Appointments in some of the top state organisations must remain without controversy. That is the reason the constitution provides for a mandatory consultation mechanism for appointing heads of...
Appointments in some of the top state organisations must remain without controversy. That is the reason the constitution provides for a mandatory consultation mechanism for appointing heads of independent bodies such as the Election Commission of Pakistan and the National Accountability Bureau. The four-year term of the incumbent NAB chairman is coming to a close in the first week of October. The process of consultation between the leader of the opposition and the prime minister should have started much earlier, but with less than three weeks remaining before the expiry of the term, there is no indication that the two parties are going to meet anytime soon. To pick a successor is imperative as per the law the term is not extendable. However, there are indications and murmurings that the government may be intending to extend the term of the current NAB chairman. If that is the case, it deserves some dissection and discussion. Legal observers say the law in this regard is fairly clear and there is no provision of extending the tenure of an incumbent.
The government has already issued dozens of presidential ordinances to bypass the normal parliamentary procedure of enacting laws. If the government amends the relevant NAB rules to extend the tenure of the current NAB chair, it will open itself to accusations of a highly partisan approach that is not in consonance with sound legislative practices. There are a number of considerations here. First, there is no legal way forward except appointing a new chairman or offering a new term to the incumbent through parliamentary legislation. Second, any such enactment will be clearly person-specific. If a new ordinance is promulgated, it will only end up generating even more controversies which in the current political environment will just make matters worse. If new rules are introduced, they could be challenged in court regarding legality. There is definitely a need to revise NAB rules but those revisions should aim at NAB’s powers of arrest or arbitrary references. There has already been much debate over the accountability process, and the failure of NAB to bring forward the evidence it said it had against key. We now need a proper system in place.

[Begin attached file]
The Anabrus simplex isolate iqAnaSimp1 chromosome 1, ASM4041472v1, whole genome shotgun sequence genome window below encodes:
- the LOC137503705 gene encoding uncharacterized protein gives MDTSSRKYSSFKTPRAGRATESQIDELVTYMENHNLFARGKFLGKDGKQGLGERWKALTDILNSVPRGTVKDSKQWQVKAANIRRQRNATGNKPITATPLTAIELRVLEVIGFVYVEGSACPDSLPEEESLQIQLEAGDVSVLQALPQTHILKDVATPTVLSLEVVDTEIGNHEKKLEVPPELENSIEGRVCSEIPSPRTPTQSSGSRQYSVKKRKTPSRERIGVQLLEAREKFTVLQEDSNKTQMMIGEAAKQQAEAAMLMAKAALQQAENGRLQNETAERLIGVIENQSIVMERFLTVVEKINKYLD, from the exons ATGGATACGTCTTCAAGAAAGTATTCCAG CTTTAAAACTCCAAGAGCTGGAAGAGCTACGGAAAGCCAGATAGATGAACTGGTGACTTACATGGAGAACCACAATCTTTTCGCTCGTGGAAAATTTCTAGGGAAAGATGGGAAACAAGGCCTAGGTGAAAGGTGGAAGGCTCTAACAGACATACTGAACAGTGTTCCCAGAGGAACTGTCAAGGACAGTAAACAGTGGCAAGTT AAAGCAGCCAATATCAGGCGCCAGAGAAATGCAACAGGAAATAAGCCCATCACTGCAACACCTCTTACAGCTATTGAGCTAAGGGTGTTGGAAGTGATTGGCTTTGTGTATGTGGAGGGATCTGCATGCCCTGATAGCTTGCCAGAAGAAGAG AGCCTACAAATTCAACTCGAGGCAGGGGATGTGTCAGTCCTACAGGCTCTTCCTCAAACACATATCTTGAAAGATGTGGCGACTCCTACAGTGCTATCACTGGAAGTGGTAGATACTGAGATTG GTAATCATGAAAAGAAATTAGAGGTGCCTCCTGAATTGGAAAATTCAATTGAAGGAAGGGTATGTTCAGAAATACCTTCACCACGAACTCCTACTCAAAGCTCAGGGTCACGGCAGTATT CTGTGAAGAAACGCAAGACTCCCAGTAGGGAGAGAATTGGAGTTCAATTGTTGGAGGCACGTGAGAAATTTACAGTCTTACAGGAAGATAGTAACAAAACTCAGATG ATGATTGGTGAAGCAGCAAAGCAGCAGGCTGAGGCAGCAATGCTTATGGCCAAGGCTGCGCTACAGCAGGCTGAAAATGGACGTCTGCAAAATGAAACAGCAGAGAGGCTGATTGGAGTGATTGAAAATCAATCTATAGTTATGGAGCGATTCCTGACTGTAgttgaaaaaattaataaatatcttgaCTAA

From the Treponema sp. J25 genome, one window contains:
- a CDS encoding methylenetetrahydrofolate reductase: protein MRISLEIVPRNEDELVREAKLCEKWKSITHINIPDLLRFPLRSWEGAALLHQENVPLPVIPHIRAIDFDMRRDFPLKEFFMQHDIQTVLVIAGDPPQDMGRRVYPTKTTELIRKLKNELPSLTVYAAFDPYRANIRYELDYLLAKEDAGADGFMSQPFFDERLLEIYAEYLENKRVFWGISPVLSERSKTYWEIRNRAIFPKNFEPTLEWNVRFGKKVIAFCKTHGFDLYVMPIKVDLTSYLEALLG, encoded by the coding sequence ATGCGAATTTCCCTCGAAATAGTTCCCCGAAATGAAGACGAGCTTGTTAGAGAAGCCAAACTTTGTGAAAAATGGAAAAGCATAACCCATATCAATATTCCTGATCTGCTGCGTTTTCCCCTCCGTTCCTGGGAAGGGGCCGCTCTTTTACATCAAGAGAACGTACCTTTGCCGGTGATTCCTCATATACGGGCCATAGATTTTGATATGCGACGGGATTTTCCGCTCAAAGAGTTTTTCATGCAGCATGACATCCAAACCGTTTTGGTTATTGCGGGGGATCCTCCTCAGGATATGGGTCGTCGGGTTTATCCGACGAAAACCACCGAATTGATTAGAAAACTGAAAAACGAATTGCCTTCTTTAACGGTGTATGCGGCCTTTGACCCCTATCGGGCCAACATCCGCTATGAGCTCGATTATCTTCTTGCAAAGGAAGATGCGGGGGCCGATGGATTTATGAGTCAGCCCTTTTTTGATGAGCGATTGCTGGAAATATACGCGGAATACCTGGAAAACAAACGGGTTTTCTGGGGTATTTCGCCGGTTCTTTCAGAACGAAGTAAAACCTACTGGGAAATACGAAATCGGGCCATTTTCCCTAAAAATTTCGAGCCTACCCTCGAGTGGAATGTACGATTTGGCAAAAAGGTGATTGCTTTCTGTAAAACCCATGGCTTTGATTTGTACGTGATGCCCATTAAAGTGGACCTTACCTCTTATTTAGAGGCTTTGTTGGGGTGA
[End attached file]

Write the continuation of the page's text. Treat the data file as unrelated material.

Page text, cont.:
Accountability has always been questioned in our country because of the actions taken by political leaders and the rapid manner in which accountability becomes politicised falling into the hands of the party in power. There is a desperate need for consensus and discussion before appointing a person who is considered above board by the majority of persons and, notably, politicians from all sides of the fence. Highest independent bodies such as the ECP and NAB cannot be run on the whims and fancies of governments. The consultation between the government and the opposition should immediately take place to avert an unpleasant situation in the coming days.